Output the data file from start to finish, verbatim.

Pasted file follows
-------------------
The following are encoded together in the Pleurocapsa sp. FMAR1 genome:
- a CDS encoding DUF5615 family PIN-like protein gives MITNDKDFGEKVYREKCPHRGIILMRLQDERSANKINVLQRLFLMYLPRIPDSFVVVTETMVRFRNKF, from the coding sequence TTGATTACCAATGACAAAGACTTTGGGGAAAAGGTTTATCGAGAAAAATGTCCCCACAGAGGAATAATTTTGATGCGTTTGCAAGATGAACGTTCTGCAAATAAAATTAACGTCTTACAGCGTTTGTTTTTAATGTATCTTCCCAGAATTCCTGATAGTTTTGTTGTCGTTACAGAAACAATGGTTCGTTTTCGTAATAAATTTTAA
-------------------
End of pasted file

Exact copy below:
The following are encoded together in the Pleurocapsa sp. FMAR1 genome:
- a CDS encoding DUF5615 family PIN-like protein gives MITNDKDFGEKVYREKCPHRGIILMRLQDERSANKINVLQRLFLMYLPRIPDSFVVVTETMVRFRNKF, from the coding sequence TTGATTACCAATGACAAAGACTTTGGGGAAAAGGTTTATCGAGAAAAATGTCCCCACAGAGGAATAATTTTGATGCGTTTGCAAGATGAACGTTCTGCAAATAAAATTAACGTCTTACAGCGTTTGTTTTTAATGTATCTTCCCAGAATTCCTGATAGTTTTGTTGTCGTTACAGAAACAATGGTTCGTTTTCGTAATAAATTTTAA